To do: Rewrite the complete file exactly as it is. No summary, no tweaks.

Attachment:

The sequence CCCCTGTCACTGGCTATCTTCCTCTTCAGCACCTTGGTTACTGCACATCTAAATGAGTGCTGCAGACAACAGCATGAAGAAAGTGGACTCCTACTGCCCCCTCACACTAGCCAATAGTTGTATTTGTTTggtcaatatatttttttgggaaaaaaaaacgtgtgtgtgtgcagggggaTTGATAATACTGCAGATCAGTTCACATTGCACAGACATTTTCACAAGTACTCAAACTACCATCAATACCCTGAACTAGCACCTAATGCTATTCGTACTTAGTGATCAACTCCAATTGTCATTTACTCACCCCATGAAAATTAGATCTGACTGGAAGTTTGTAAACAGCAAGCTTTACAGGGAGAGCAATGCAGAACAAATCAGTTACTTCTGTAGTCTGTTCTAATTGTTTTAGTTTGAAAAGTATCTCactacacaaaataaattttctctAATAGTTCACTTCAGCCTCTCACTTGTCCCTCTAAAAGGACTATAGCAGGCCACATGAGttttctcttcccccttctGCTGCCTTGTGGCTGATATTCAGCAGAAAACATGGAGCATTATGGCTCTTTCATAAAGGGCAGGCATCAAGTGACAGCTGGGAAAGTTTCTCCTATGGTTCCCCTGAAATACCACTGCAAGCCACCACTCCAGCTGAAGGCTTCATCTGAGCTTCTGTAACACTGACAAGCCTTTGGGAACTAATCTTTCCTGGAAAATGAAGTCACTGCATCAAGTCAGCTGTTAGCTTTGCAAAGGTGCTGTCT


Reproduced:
The sequence CCCCTGTCACTGGCTATCTTCCTCTTCAGCACCTTGGTTACTGCACATCTAAATGAGTGCTGCAGACAACAGCATGAAGAAAGTGGACTCCTACTGCCCCCTCACACTAGCCAATAGTTGTATTTGTTTggtcaatatatttttttgggaaaaaaaaacgtgtgtgtgtgcagggggaTTGATAATACTGCAGATCAGTTCACATTGCACAGACATTTTCACAAGTACTCAAACTACCATCAATACCCTGAACTAGCACCTAATGCTATTCGTACTTAGTGATCAACTCCAATTGTCATTTACTCACCCCATGAAAATTAGATCTGACTGGAAGTTTGTAAACAGCAAGCTTTACAGGGAGAGCAATGCAGAACAAATCAGTTACTTCTGTAGTCTGTTCTAATTGTTTTAGTTTGAAAAGTATCTCactacacaaaataaattttctctAATAGTTCACTTCAGCCTCTCACTTGTCCCTCTAAAAGGACTATAGCAGGCCACATGAGttttctcttcccccttctGCTGCCTTGTGGCTGATATTCAGCAGAAAACATGGAGCATTATGGCTCTTTCATAAAGGGCAGGCATCAAGTGACAGCTGGGAAAGTTTCTCCTATGGTTCCCCTGAAATACCACTGCAAGCCACCACTCCAGCTGAAGGCTTCATCTGAGCTTCTGTAACACTGACAAGCCTTTGGGAACTAATCTTTCCTGGAAAATGAAGTCACTGCATCAAGTCAGCTGTTAGCTTTGCAAAGGTGCTGTCT